“You’ve got it exactly, my dear!” Morley smiled. “I have heard that your facility has the means to accommodate my request. That you can create a virtual representation of Professor Mikelz based on my memories of him, as lifelike as if he were actually here?”


“That is correct,” Quintessa nodded. “We use the basic neural interface to pinpoint and extract every one of a client’s thoughts and memories of an intended subject, then piece those fragments together into an exact a replica of the subject as we can manage. Allow me to show you our basic demonstration.”


Quintessa stood and circled around the side of the desk, and Professor Morley followed with great interest. With a thought, Quintessa instructed the lobby projectors to summon one of the samples. In an instant, an Aetherian form appeared out of the thin air in front of Quintessa and Professor Morley. It was a young, tall, handsome Aetherian man with the well-defined muscles of his upper body exposed.


“Oh dear,” Professor Morley remarked. “This fellow seems to have lost his shirt.”


Quintessa couldn’t help but smirk. “This is Sten, one of our samples for prospective clients. He is just a basic construction, not molded after any specific individual, but … idealized for our customary purposes.”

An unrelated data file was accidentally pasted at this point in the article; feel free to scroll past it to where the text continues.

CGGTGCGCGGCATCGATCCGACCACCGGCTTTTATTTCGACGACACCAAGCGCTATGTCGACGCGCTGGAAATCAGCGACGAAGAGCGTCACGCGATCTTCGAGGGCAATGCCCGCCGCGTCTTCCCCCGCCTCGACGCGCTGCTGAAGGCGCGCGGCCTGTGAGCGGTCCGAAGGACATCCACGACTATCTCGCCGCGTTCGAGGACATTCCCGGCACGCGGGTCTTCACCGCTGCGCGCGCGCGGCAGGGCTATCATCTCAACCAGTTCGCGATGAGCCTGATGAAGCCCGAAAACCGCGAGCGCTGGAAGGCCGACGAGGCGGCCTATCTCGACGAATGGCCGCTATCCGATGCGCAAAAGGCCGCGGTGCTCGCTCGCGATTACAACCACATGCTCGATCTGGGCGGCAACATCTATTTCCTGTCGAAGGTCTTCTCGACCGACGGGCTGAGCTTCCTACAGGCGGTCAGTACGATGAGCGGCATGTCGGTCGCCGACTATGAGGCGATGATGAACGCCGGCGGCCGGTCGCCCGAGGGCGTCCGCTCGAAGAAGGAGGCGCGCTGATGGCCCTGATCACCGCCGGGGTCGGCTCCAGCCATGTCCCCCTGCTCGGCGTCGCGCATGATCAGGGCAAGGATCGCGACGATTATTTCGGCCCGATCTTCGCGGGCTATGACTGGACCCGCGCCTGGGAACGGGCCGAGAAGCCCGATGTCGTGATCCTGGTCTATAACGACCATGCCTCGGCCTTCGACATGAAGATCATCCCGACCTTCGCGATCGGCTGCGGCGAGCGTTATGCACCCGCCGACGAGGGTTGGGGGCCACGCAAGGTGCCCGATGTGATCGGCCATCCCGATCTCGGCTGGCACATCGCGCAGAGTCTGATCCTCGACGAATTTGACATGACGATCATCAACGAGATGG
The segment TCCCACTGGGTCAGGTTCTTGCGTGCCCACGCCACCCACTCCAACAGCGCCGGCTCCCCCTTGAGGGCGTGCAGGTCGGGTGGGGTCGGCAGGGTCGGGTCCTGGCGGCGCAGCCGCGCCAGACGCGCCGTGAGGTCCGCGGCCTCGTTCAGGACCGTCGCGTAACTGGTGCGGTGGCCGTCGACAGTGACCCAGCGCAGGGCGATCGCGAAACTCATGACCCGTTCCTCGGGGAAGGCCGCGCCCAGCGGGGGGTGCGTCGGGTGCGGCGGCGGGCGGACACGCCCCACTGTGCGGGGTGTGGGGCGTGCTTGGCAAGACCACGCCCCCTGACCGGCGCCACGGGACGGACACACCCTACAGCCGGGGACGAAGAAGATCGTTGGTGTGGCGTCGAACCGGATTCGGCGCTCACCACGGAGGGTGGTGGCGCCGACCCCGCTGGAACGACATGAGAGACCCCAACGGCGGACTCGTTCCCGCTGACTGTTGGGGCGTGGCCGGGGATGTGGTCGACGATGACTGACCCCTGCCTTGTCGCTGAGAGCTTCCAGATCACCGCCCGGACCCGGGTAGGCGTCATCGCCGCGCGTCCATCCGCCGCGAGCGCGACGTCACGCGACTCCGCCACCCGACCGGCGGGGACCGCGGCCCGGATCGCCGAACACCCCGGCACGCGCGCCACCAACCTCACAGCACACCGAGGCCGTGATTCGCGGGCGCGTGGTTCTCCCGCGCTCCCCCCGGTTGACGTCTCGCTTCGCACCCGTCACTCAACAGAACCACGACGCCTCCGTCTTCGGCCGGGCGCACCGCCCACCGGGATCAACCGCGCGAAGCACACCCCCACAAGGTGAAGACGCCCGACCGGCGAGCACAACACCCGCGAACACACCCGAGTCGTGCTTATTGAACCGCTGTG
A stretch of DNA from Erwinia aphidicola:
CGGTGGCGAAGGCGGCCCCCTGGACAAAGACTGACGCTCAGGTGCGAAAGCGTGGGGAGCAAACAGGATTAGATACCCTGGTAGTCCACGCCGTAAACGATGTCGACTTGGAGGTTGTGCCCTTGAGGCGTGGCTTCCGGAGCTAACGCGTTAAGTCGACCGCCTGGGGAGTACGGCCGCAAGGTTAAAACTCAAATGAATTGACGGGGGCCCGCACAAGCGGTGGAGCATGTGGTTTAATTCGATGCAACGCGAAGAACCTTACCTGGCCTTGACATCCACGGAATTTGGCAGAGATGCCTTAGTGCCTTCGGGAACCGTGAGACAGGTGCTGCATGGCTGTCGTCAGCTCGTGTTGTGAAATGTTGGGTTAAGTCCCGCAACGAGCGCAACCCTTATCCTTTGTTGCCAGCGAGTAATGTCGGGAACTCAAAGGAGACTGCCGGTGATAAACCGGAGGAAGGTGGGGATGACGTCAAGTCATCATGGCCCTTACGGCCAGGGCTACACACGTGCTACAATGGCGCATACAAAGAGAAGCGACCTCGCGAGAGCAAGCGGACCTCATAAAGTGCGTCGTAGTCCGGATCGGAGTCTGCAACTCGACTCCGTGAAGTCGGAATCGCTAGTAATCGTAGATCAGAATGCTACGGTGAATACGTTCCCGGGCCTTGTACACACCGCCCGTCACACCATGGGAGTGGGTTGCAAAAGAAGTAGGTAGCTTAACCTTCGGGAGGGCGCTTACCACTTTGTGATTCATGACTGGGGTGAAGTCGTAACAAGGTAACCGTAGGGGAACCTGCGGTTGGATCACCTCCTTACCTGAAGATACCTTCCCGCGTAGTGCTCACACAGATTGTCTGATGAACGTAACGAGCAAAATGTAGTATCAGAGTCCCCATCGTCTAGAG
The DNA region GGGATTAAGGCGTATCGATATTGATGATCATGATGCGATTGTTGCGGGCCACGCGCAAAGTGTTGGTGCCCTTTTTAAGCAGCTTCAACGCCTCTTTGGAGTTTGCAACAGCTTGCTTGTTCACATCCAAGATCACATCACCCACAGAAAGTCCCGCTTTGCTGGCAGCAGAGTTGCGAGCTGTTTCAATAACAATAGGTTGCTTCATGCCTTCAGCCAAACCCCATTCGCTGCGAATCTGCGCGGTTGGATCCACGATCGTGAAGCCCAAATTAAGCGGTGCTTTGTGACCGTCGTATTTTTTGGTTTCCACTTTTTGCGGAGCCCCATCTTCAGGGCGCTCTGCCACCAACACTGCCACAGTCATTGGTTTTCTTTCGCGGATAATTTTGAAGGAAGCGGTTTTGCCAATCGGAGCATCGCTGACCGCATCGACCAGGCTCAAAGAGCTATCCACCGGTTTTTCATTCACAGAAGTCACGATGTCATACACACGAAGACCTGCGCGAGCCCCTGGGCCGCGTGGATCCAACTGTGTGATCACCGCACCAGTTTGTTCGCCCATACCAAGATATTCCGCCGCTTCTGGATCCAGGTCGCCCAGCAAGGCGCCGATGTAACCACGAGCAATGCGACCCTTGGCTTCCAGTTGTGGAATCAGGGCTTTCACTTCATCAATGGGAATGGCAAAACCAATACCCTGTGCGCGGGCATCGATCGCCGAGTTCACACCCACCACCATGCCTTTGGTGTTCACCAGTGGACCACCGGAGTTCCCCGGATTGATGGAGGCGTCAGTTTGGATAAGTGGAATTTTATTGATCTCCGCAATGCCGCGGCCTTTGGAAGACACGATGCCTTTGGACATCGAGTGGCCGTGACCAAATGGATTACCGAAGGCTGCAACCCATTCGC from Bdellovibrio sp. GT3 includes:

“Ah … yes, it seems so.” Professor Morley said with amusement, looking Sten over. The sample’s head was turned to face him, but he was otherwise expressionless and rigid -- a mere drone. “And this is constructed of light, or is this actual flesh?”


“Something roughly in between,” Quintessa replied. “Give him a touch and see. He is composed of various forms of solar energy. A carefully shaped core of light energy allows you to see Sten as you do. That is wrapped in a membrane of ‘intelligent’ force energy which simulates the texture of skin and yields to the touch as would a soft surface. There is also a minute amount of heat energy generated by the field. You see how the ‘skin’ feels warm to the touch, perfectly lifelike? We even convert small amounts of energy into surface moisture.”